else in between. They prodded and probed and asked questions. They were curious

about what, exactly, had happened.

They wanted to know, before they embarked on another

training session, whether another training session was actually necessary.

This is what you should do when you’re in the process of

determining whether to invest in training and development for your employees.

You should prod and probe and plan, because just as you shouldn’t approach a

new business venture without a model and a solid idea of what you want to

accomplish, neither should you approach training without thoughts of what you

need to tackle.

“The areas where companies should train employees really

depend on the company’s needs, which can be determined by conducting a needs

analysis or assessment,” says Manny Avramidis, senior vice president, global

human resources, American Management Association. “It really depends on your

situation, your industry, the business, the personnel, whether you have new

products or venues.”

And though those needs will vary from business to business,

from industry to industry, there are a number of common training areas on which

almost all businesses should focus. General communication and technology skills

are as important now as always. Leadership

development, team building and project management are also increasingly

important because of the changing demographics and economy.

“Project management seems to be taking off quite a bit,”

Avramidis says. “There are fewer and fewer traditional managers in place.

People have been asked to manage projects with numerous employees or

cross-functional teams, and they’re asked to manage without direct authority.

We’ve seen quite a bit of activity there.”

Open your wallet

Those members of the corporate training firm remained in the

offices for a couple of days. They wanted to follow every lead and turn over

every stone. They wanted to find out what had happened to the sales team after

that apparently disastrous training and development session. And the technology

company executives had no problem paying to keep them around. They wanted to

find out what happened, too.

Do you want to keep your top employees after the job market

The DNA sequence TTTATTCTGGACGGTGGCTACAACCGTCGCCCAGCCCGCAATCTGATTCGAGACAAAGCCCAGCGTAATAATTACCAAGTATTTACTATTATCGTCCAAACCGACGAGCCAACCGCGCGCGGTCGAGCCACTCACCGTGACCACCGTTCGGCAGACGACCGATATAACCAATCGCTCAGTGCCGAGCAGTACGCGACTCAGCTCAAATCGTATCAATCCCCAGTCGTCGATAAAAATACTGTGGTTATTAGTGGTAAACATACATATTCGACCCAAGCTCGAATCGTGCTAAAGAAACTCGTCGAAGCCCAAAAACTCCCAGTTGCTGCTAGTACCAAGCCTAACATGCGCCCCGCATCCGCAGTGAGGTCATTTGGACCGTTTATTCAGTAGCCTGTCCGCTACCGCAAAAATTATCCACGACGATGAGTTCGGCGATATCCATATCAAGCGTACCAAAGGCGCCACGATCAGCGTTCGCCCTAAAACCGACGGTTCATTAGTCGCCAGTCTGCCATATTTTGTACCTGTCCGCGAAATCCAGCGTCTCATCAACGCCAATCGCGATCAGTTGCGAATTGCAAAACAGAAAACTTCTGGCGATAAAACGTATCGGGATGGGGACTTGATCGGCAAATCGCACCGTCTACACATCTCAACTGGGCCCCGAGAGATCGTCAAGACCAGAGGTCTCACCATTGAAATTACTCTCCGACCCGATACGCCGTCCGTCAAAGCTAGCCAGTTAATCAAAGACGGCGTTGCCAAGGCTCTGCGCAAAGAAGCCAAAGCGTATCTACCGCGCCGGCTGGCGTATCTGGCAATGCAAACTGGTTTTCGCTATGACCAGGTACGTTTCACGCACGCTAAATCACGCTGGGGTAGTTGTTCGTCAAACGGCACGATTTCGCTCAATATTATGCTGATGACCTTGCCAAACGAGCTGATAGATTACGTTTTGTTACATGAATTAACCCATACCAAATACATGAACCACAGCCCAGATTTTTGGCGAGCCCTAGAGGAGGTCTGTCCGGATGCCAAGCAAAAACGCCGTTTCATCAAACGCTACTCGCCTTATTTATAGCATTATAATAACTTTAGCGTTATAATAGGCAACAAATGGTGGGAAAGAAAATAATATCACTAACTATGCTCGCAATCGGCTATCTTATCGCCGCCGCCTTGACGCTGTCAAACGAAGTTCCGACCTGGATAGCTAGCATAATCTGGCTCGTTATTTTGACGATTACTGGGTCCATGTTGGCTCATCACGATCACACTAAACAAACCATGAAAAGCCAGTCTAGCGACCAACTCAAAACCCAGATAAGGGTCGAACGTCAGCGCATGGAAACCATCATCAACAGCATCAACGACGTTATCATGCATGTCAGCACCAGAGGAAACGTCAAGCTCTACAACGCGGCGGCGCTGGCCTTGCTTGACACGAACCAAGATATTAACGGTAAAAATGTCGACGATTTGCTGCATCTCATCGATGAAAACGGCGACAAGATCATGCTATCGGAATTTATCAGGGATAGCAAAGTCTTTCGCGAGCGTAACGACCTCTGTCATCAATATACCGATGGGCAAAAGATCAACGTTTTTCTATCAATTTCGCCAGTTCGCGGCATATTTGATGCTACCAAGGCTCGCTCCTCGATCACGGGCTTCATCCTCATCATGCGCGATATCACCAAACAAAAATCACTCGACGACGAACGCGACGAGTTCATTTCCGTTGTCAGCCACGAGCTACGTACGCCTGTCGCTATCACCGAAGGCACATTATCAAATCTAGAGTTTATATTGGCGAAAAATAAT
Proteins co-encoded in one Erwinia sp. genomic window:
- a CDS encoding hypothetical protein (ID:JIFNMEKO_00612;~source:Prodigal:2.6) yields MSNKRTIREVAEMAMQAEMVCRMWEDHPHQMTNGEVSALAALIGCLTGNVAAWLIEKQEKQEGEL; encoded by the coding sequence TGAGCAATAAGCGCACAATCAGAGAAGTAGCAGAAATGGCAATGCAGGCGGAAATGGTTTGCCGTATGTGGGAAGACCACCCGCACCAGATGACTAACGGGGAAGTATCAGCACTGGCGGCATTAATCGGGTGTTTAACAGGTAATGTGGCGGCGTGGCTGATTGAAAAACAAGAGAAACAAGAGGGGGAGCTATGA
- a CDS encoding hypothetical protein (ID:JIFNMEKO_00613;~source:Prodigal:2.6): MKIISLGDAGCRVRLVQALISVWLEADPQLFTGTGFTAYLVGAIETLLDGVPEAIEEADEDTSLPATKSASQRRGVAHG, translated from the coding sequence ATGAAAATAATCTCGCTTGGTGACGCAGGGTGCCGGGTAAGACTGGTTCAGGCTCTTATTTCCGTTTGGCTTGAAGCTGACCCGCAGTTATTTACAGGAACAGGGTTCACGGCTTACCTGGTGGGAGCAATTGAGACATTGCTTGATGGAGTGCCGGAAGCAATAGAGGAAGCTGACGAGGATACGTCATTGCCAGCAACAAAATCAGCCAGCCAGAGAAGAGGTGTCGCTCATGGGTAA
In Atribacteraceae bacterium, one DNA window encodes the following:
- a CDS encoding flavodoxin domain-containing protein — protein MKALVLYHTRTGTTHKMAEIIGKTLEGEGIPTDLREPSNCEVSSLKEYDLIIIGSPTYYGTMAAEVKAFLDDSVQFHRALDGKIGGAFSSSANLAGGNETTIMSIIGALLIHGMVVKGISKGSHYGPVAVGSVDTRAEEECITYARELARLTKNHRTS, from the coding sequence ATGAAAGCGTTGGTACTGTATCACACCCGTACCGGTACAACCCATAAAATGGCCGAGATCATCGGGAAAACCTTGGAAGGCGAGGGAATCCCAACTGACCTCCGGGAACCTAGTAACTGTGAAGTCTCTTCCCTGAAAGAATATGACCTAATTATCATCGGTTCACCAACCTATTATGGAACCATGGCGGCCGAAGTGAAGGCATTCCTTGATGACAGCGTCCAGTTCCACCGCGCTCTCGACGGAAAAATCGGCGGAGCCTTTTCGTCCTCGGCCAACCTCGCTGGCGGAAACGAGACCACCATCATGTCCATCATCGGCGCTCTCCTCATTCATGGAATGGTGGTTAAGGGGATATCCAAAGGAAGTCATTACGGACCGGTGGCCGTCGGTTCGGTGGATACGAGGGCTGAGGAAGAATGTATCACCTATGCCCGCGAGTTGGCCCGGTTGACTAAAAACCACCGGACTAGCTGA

opens again? Do you want all of your employees to be happy and to enjoy their

work right now? Investing in training and education is an important part of

helping you do just that. The average business spends about $1,060 on training

and education per employee per year, according to research by ASTD, the world’s

largest professional associated dedicated to the training and development field.

Businesses that have the most success tend to spend between 2

and 3 percent of their total payroll cost on training, education and

development. The average is in the middle, of course, right around 2.3 percent.

There are also effective ways to spend a little less, if your

revenue is still down or if you opt to not invest as much in training. Turning

toward local colleges and universities to design a custom program for your

employees is often less expensive than sending them to open enrollment courses,

as are distance learning and online courses. Some businesses opt to look within

for employees who are experts in a specific area and can train the rest of the

staff.

“A lot of organizations certainly should consider the local

universities and colleges, maybe rather than the big national training

organizations,” Lane says. “We’re cost-effective, local and can customize

programs. I think there are often opportunities to provide blended approaches

to training and development — some of it may be a stand-up delivery and another

part of it may be online. And there are options for training internally.”